The volatile equity markets continued dramatic price swings while bond yields moved lower in the fourth quarter. The potential for a trade war with China and higher interest rates has investors concerned that economic growth will be constricted. With U.S. annual inflation dormant at 2.2%, reduced home sales for the past nine months, decelerating automobile sales, declining commodity prices and slowing GDP growth, the concern is the Federal Reserve has already raised rates too quickly.
There is a six- to nine-month lag time between the Federal Reserve’s action of raising rates and the effect it has on the economy. This is a period when uncertainty about corporate earnings, consumer and corporate debt levels and U.S. dollar strength causes instability. As investors in leveraged hedge funds, lower credit quality bonds and those trading on margin unwind their positions, the market has tested bear market territory, defined as losing 20% from its previous peak. The Federal Reserve recently calmed the market with some signals that they are going to be patient and gradual in any further rate hikes.
|S&P 500 Index||-6.2%|
|S&P Mid-Cap 400 Index||-12.4%|
|MSCI All World Cap Index||-11.1%|
The China trade and tariff issue remains in the spotlight with many negotiating points taking significant time to resolve. The Trump administration is well-aware of the U.S.-China co-dependency, but is leveraging economic power to resolve the significant trade issues. The President is using his unorthodox style to demolish the old conventional geopolitical structures in defense, immigration and trade to build a shiny new America centric world. The administration will most likely soon declare its trade achievements with China as a victory, which will be positive for the markets.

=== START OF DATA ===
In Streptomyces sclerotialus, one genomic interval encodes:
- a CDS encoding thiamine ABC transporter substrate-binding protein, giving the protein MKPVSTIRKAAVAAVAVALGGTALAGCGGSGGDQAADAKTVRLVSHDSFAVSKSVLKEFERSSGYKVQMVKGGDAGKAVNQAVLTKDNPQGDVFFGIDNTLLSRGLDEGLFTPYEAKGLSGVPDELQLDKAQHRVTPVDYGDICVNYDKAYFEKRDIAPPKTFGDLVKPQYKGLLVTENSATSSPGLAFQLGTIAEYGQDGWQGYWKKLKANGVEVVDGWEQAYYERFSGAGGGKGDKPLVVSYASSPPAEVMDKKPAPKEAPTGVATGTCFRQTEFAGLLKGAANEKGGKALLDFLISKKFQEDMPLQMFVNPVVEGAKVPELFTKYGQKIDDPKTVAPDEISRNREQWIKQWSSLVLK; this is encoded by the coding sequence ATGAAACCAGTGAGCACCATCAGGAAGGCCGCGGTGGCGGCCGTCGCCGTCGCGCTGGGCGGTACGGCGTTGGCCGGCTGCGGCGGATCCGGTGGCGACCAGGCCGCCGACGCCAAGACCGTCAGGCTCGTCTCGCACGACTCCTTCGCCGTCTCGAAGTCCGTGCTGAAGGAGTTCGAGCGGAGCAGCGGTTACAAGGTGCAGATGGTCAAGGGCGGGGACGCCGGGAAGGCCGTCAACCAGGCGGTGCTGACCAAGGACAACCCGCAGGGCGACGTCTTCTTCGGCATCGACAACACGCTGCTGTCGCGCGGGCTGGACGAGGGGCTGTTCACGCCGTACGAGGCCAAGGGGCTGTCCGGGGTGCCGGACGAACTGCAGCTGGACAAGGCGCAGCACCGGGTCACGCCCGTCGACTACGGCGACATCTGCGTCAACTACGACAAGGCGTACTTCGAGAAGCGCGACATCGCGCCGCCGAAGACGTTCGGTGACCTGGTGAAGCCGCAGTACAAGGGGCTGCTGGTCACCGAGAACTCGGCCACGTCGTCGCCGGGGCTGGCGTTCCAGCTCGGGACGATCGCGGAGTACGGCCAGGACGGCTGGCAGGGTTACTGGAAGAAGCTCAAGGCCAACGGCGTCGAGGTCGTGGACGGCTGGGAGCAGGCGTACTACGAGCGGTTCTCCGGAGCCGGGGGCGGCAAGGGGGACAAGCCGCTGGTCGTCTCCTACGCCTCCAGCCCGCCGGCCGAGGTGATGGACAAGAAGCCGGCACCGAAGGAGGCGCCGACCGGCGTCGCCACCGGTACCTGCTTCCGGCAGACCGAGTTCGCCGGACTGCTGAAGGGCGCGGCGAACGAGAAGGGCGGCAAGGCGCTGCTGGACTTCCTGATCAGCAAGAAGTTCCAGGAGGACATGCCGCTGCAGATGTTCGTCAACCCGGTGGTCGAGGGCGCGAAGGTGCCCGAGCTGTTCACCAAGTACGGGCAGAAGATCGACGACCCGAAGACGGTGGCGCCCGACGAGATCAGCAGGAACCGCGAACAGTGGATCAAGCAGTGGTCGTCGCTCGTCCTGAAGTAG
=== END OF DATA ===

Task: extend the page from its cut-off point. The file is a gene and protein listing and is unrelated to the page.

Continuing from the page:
The S&P 500 declined 20% in the quarter from its record high, which reflects the global pessimistic news about Brexit, U.S. budget issues, a China economic slowdown and European economic stagnation. Bond yields, which were rising in the third quarter, reversed and fell dramatically with 10-year U.S. Treasury bonds trading at 2.68% at year-end. Every sector of the equity market has corrected with energy, materials, industrials and financials oversold and reflecting significant valuation discounts. U.S. economic growth, and even corporate earnings growth, will decelerate, but recession is not imminent. Corporate earnings should grow at 5-8% while the U.S. economy should have steady growth at around 2%. Apple already admitted slower revenue growth – mostly in China – which has provided an exceptional buying opportunity since the stock now trades at a incredibly-low 12x Price to Earnings multiple. The overall equity market is trading at 14x Price to Earnings and looks oversold, so it should rebound in 2019.
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